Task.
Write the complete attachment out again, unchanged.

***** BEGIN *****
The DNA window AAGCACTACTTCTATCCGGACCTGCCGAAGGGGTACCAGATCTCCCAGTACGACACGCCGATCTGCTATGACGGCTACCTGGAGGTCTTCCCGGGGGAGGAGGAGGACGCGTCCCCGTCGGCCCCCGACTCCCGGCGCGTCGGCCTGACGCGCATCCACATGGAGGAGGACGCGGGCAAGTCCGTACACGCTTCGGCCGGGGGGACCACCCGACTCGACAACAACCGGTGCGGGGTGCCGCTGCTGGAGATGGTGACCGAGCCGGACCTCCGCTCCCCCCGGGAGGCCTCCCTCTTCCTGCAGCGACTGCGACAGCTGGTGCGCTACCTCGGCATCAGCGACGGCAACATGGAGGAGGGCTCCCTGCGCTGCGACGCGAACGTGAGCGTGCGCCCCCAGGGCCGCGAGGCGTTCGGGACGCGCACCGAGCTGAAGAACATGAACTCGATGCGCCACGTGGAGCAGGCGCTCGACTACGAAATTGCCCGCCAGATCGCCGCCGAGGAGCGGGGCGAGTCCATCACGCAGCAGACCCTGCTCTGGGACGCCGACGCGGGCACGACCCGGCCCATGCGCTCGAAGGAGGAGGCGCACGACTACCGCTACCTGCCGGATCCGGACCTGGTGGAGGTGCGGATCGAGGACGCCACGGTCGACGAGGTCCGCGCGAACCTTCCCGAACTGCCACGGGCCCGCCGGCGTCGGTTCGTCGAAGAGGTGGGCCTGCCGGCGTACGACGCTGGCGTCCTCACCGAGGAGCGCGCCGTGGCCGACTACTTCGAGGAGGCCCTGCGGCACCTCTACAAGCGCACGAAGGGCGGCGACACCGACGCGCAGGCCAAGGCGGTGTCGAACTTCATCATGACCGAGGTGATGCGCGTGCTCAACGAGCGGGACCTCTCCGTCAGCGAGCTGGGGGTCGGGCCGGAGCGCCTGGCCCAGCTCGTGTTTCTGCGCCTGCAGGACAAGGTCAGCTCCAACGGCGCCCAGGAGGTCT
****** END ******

The DNA window AAGCACTACTTCTATCCGGACCTGCCGAAGGGGTACCAGATCTCCCAGTACGACACGCCGATCTGCTATGACGGCTACCTGGAGGTCTTCCCGGGGGAGGAGGAGGACGCGTCCCCGTCGGCCCCCGACTCCCGGCGCGTCGGCCTGACGCGCATCCACATGGAGGAGGACGCGGGCAAGTCCGTACACGCTTCGGCCGGGGGGACCACCCGACTCGACAACAACCGGTGCGGGGTGCCGCTGCTGGAGATGGTGACCGAGCCGGACCTCCGCTCCCCCCGGGAGGCCTCCCTCTTCCTGCAGCGACTGCGACAGCTGGTGCGCTACCTCGGCATCAGCGACGGCAACATGGAGGAGGGCTCCCTGCGCTGCGACGCGAACGTGAGCGTGCGCCCCCAGGGCCGCGAGGCGTTCGGGACGCGCACCGAGCTGAAGAACATGAACTCGATGCGCCACGTGGAGCAGGCGCTCGACTACGAAATTGCCCGCCAGATCGCCGCCGAGGAGCGGGGCGAGTCCATCACGCAGCAGACCCTGCTCTGGGACGCCGACGCGGGCACGACCCGGCCCATGCGCTCGAAGGAGGAGGCGCACGACTACCGCTACCTGCCGGATCCGGACCTGGTGGAGGTGCGGATCGAGGACGCCACGGTCGACGAGGTCCGCGCGAACCTTCCCGAACTGCCACGGGCCCGCCGGCGTCGGTTCGTCGAAGAGGTGGGCCTGCCGGCGTACGACGCTGGCGTCCTCACCGAGGAGCGCGCCGTGGCCGACTACTTCGAGGAGGCCCTGCGGCACCTCTACAAGCGCACGAAGGGCGGCGACACCGACGCGCAGGCCAAGGCGGTGTCGAACTTCATCATGACCGAGGTGATGCGCGTGCTCAACGAGCGGGACCTCTCCGTCAGCGAGCTGGGGGTCGGGCCGGAGCGCCTGGCCCAGCTCGTGTTTCTGCGCCTGCAGGACAAGGTCAGCTCCAACGGCGCCCAGGAGGTCT